When I think about the last few years it really does give me a great deal of pleasure that at my age it is possible to find a new (to me) sport which is such an incredibly good fit with what I needed. I do know that it’s unlikely that I’m going to burn my way up through the rankings and make the national team lose sleep, but the great thing is that I just don’t mind. The level at which I compete with myself is that I would, in a perfect world, quite like to not be last, and anything else is pretty much a bonus. Having said that, I do remember coming back from a WAOC event at Ampthill and saying “I have had a fantastic run, that was a lovely park, great fun etc etc” and guess what, I did indeed come last in that one. The nice thing is that this didn’t make me feel bad, and didn’t have the power to detract from the great day that I had already had: this is a characteristic of orienteering which is almost magical to me. As a general rule I lurk somewhere around the bottom quarter of most events and I am pretty happy there. I did manage last year to come first on a Light Green course in Norfolk but this seems to have been a bizarre fluke, or perhaps just straightforward computer error, and any tendency to move in this direction has in any case been thoroughly countered by my deciding to concentrate on Green as a rule. I still make horrendous, jaw-dropping mistakes and it is not unknown for me to take more time over one control than the fastest competitor has over the entire course. I remember one event last year at which I got so unbelievably lost that eventually, having nearly given up, I was very surprised indeed to almost stumble over the start, which did not seem to be where I had left it. As you might imagine, though, this did get me relocated rather well!

One thing I have had to learn is to tolerate mistakes and to cope with them productively rather than just getting angry and frustrated, which unfortunately is my natural tendency. Since that first event I have never yet given up and walked away, although it has been pretty close once or twice – when it’s all going wrong I do sometimes have to make a conscious effort to fight off a depressed and defeatist attitude that can try to flood in but, you know what, I have always been glad, ten minutes later, that I managed to fight it off. The fact that I’ve kept on coming to events and struggling with my, er, abilities has had a great deal to do with the kindness and encouragement that I have had from HH officers and members. Whether this is deliberate development policy or just that people are naturally nice I am not sure, but it’s working fine anyway: a club’s behaviour towards strangers, visitors and wandering incompetents like myself is the best possible advert for it. People who are already at home in an environment, be it a sporting event or an orchestral rehearsal, may not realise how confidence-sapping it can be to be a newbie/visitor type. Encouraging the non-gung-ho, and paying attention to the unsporty wimps as well as the superheroes is a strategy which I believe does pay dividends. I’ve also had superb support from all my family, who have been incredibly kind and encouraging and even – to my delight – come along sometimes, despite having had to listen to all my panics and crises as well as my wildly exciting control-by-control accounts of, ahem, dramatic woodland action, illustrated by much map-brandishing.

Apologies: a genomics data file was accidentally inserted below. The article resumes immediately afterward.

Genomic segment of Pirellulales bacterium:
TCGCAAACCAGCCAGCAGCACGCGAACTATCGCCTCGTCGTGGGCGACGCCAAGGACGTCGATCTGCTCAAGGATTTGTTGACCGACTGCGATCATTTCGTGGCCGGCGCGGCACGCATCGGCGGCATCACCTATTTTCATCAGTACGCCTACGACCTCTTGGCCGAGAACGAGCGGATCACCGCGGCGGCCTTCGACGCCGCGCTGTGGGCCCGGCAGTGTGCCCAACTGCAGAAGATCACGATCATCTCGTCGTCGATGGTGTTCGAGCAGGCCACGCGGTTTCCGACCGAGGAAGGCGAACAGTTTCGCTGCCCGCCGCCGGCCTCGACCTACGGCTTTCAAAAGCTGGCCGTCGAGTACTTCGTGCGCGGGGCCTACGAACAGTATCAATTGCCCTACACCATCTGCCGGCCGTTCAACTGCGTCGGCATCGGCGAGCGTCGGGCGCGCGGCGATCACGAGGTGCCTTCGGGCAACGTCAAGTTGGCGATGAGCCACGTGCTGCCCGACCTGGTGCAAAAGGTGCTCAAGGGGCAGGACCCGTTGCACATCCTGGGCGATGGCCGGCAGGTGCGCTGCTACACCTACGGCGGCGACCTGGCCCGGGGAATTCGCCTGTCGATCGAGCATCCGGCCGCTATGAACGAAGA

Other things I would regard as milestones in my orienteering “career” thus far are buying my own dibber (thanks Adam and Miranda!) and eventually getting round to having some proper shoes: this latter after an inordinately wet and muddy (but fun) Saxons event at Eridge which I swore was the last ever I would do in trainers, having spent a somewhat difficult morning with remarkably little control over where my feet were going. (Actually, I could write a whole separate article about the phenomenon of Equipment Buildup.) Another way I have branched out recently is trying a couple of Night Orienteering events, starting with our own one at Whippendell Wood: I had previously dismissed the very idea of night-O as being only for diehard nutters, but I had such a completely fantastic time that I have been forced to reassess them, or perhaps myself. Even though I just plod round very safely on a short course, I love it, and I find there’s something very healthy about being forced to rethink things at an age when you perhaps thought all was set and solid. I’ve now also helped on an event, in a very minor capacity, and it was such fun that I have volunteered again for a couple more. Just over a week ago I ran in LOK’s splendid Boxing Day event, a score event and mass start (two things that not long ago I would have done anything to avoid) and was more than rewarded for my dire navigation round the depths of Trent Park with mulled wine.